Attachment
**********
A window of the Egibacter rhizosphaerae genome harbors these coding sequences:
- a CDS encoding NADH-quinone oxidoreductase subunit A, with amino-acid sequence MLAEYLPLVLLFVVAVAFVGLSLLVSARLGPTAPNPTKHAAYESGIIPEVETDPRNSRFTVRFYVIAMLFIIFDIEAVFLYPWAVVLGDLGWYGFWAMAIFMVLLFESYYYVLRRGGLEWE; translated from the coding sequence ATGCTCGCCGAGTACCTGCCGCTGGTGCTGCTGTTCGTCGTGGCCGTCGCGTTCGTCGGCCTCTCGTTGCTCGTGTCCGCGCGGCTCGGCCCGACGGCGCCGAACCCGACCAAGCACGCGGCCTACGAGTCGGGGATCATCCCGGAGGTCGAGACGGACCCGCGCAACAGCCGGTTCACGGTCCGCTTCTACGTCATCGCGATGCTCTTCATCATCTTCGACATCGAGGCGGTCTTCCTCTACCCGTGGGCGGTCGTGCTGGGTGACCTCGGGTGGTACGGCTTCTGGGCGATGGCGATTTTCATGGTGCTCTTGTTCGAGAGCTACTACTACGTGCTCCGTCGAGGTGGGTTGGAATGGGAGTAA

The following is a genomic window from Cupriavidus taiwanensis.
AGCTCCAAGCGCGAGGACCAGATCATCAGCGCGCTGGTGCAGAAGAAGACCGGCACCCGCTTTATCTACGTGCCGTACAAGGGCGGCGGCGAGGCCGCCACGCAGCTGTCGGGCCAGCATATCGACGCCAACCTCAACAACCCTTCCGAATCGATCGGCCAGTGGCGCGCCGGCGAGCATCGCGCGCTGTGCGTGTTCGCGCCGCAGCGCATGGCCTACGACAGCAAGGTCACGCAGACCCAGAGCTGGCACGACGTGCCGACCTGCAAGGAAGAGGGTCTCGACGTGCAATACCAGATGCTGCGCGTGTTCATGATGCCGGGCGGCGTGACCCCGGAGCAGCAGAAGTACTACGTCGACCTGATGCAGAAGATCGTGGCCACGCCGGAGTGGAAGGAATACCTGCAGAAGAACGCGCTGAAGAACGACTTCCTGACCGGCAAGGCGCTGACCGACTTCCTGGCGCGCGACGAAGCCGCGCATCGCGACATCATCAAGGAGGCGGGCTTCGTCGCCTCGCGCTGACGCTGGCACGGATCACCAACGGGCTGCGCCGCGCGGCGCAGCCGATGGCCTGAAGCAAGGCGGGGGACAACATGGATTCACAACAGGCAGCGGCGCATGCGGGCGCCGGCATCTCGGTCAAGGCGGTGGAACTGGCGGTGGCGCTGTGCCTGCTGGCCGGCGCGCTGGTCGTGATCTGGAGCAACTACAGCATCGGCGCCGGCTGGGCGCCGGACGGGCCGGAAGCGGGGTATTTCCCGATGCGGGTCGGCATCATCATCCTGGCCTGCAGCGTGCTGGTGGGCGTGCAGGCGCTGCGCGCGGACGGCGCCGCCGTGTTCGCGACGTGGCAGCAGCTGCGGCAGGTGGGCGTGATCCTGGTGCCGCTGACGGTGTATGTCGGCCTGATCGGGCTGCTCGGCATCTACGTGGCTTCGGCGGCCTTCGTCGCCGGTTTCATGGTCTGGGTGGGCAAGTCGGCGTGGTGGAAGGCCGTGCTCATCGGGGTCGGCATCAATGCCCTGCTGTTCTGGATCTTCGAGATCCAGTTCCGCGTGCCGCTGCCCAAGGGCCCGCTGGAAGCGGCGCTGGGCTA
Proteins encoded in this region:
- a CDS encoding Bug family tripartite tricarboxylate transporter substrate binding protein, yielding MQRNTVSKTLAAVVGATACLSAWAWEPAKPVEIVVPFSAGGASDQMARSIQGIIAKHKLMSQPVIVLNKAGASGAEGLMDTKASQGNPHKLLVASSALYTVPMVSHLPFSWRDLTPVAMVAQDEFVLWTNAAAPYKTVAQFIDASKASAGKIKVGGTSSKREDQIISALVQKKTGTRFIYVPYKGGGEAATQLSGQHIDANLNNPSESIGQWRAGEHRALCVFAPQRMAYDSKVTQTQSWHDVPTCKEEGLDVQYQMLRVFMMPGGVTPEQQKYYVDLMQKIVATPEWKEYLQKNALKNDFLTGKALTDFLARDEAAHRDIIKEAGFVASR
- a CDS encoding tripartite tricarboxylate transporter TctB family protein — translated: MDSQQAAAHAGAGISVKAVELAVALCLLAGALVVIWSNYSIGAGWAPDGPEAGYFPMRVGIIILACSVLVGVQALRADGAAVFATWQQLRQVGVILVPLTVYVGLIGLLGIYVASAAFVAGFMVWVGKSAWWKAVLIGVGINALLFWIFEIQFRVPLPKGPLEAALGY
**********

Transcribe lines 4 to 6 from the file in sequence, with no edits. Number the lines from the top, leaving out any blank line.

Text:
AGCTCCAAGCGCGAGGACCAGATCATCAGCGCGCTGGTGCAGAAGAAGACCGGCACCCGCTTTATCTACGTGCCGTACAAGGGCGGCGGCGAGGCCGCCACGCAGCTGTCGGGCCAGCATATCGACGCCAACCTCAACAACCCTTCCGAATCGATCGGCCAGTGGCGCGCCGGCGAGCATCGCGCGCTGTGCGTGTTCGCGCCGCAGCGCATGGCCTACGACAGCAAGGTCACGCAGACCCAGAGCTGGCACGACGTGCCGACCTGCAAGGAAGAGGGTCTCGACGTGCAATACCAGATGCTGCGCGTGTTCATGATGCCGGGCGGCGTGACCCCGGAGCAGCAGAAGTACTACGTCGACCTGATGCAGAAGATCGTGGCCACGCCGGAGTGGAAGGAATACCTGCAGAAGAACGCGCTGAAGAACGACTTCCTGACCGGCAAGGCGCTGACCGACTTCCTGGCGCGCGACGAAGCCGCGCATCGCGACATCATCAAGGAGGCGGGCTTCGTCGCCTCGCGCTGACGCTGGCACGGATCACCAACGGGCTGCGCCGCGCGGCGCAGCCGATGGCCTGAAGCAAGGCGGGGGACAACATGGATTCACAACAGGCAGCGGCGCATGCGGGCGCCGGCATCTCGGTCAAGGCGGTGGAACTGGCGGTGGCGCTGTGCCTGCTGGCCGGCGCGCTGGTCGTGATCTGGAGCAACTACAGCATCGGCGCCGGCTGGGCGCCGGACGGGCCGGAAGCGGGGTATTTCCCGATGCGGGTCGGCATCATCATCCTGGCCTGCAGCGTGCTGGTGGGCGTGCAGGCGCTGCGCGCGGACGGCGCCGCCGTGTTCGCGACGTGGCAGCAGCTGCGGCAGGTGGGCGTGATCCTGGTGCCGCTGACGGTGTATGTCGGCCTGATCGGGCTGCTCGGCATCTACGTGGCTTCGGCGGCCTTCGTCGCCGGTTTCATGGTCTGGGTGGGCAAGTCGGCGTGGTGGAAGGCCGTGCTCATCGGGGTCGGCATCAATGCCCTGCTGTTCTGGATCTTCGAGATCCAGTTCCGCGTGCCGCTGCCCAAGGGCCCGCTGGAAGCGGCGCTGGGCTA
Proteins encoded in this region:
- a CDS encoding Bug family tripartite tricarboxylate transporter substrate binding protein, yielding MQRNTVSKTLAAVVGATACLSAWAWEPAKPVEIVVPFSAGGASDQMARSIQGIIAKHKLMSQPVIVLNKAGASGAEGLMDTKASQGNPHKLLVASSALYTVPMVSHLPFSWRDLTPVAMVAQDEFVLWTNAAAPYKTVAQFIDASKASAGKIKVGGTSSKREDQIISALVQKKTGTRFIYVPYKGGGEAATQLSGQHIDANLNNPSESIGQWRAGEHRALCVFAPQRMAYDSKVTQTQSWHDVPTCKEEGLDVQYQMLRVFMMPGGVTPEQQKYYVDLMQKIVATPEWKEYLQKNALKNDFLTGKALTDFLARDEAAHRDIIKEAGFVASR